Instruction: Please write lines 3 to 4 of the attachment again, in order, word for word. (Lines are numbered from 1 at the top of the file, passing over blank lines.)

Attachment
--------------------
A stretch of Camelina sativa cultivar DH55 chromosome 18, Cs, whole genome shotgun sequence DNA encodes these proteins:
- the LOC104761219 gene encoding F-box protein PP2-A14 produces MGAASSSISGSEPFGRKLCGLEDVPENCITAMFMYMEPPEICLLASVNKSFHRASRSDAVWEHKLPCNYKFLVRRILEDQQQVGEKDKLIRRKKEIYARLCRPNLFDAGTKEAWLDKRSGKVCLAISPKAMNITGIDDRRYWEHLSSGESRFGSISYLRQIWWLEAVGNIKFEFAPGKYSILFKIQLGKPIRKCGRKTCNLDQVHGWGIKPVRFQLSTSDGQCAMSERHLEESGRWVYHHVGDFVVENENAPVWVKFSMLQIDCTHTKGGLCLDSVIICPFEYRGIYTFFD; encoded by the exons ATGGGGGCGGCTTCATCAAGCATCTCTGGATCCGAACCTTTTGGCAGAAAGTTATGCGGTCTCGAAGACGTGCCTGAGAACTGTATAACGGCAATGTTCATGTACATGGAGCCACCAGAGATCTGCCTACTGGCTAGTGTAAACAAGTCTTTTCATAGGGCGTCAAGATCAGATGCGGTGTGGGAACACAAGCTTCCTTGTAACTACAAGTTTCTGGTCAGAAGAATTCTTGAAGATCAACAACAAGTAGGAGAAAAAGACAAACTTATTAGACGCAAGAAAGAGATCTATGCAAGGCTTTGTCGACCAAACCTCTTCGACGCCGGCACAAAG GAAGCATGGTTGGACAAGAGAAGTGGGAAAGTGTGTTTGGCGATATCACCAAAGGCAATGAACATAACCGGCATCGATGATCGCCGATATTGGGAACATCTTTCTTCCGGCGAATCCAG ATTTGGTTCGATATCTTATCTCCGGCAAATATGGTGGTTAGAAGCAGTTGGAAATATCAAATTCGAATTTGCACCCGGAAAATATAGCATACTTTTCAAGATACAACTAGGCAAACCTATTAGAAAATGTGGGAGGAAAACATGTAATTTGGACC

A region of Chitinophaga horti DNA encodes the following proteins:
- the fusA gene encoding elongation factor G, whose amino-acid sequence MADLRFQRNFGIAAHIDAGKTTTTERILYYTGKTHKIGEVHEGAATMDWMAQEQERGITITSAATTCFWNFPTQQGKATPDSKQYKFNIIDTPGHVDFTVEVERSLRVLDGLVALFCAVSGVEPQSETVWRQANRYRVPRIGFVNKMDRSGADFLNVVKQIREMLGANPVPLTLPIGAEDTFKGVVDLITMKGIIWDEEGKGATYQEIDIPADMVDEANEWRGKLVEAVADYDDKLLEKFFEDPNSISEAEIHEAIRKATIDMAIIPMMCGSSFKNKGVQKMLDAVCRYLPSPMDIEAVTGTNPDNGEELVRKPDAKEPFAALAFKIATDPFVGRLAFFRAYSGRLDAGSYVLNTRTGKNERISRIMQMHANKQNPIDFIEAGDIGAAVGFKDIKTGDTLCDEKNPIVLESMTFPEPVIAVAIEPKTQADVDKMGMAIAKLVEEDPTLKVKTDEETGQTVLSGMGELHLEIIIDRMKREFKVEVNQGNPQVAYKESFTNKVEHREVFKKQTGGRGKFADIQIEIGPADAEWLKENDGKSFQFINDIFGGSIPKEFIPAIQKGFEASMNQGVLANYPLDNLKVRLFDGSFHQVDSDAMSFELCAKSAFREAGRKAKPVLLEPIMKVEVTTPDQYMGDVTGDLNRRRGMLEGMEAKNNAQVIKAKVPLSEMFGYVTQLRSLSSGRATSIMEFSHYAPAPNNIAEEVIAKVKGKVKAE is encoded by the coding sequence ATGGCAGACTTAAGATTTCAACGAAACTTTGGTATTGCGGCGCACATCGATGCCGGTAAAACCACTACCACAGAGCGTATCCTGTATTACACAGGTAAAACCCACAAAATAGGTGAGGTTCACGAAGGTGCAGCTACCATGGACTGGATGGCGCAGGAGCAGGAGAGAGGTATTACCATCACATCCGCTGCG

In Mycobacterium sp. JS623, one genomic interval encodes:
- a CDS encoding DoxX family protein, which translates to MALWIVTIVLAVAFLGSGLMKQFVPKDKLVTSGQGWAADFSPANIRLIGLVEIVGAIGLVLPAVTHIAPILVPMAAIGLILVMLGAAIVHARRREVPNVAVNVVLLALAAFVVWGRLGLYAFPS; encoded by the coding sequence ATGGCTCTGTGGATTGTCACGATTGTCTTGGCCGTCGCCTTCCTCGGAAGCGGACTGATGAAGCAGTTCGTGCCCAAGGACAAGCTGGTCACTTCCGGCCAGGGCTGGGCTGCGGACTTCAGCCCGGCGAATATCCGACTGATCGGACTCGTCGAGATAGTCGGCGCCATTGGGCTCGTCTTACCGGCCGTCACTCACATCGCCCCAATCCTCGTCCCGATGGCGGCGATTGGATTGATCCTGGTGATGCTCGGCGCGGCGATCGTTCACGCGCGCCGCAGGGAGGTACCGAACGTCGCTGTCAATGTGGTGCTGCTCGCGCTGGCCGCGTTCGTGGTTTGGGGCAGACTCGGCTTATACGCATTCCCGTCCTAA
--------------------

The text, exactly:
A region of Chitinophaga horti DNA encodes the following proteins:
- the fusA gene encoding elongation factor G, whose amino-acid sequence MADLRFQRNFGIAAHIDAGKTTTTERILYYTGKTHKIGEVHEGAATMDWMAQEQERGITITSAATTCFWNFPTQQGKATPDSKQYKFNIIDTPGHVDFTVEVERSLRVLDGLVALFCAVSGVEPQSETVWRQANRYRVPRIGFVNKMDRSGADFLNVVKQIREMLGANPVPLTLPIGAEDTFKGVVDLITMKGIIWDEEGKGATYQEIDIPADMVDEANEWRGKLVEAVADYDDKLLEKFFEDPNSISEAEIHEAIRKATIDMAIIPMMCGSSFKNKGVQKMLDAVCRYLPSPMDIEAVTGTNPDNGEELVRKPDAKEPFAALAFKIATDPFVGRLAFFRAYSGRLDAGSYVLNTRTGKNERISRIMQMHANKQNPIDFIEAGDIGAAVGFKDIKTGDTLCDEKNPIVLESMTFPEPVIAVAIEPKTQADVDKMGMAIAKLVEEDPTLKVKTDEETGQTVLSGMGELHLEIIIDRMKREFKVEVNQGNPQVAYKESFTNKVEHREVFKKQTGGRGKFADIQIEIGPADAEWLKENDGKSFQFINDIFGGSIPKEFIPAIQKGFEASMNQGVLANYPLDNLKVRLFDGSFHQVDSDAMSFELCAKSAFREAGRKAKPVLLEPIMKVEVTTPDQYMGDVTGDLNRRRGMLEGMEAKNNAQVIKAKVPLSEMFGYVTQLRSLSSGRATSIMEFSHYAPAPNNIAEEVIAKVKGKVKAE is encoded by the coding sequence ATGGCAGACTTAAGATTTCAACGAAACTTTGGTATTGCGGCGCACATCGATGCCGGTAAAACCACTACCACAGAGCGTATCCTGTATTACACAGGTAAAACCCACAAAATAGGTGAGGTTCACGAAGGTGCAGCTACCATGGACTGGATGGCGCAGGAGCAGGAGAGAGGTATTACCATCACATCCGCTGCG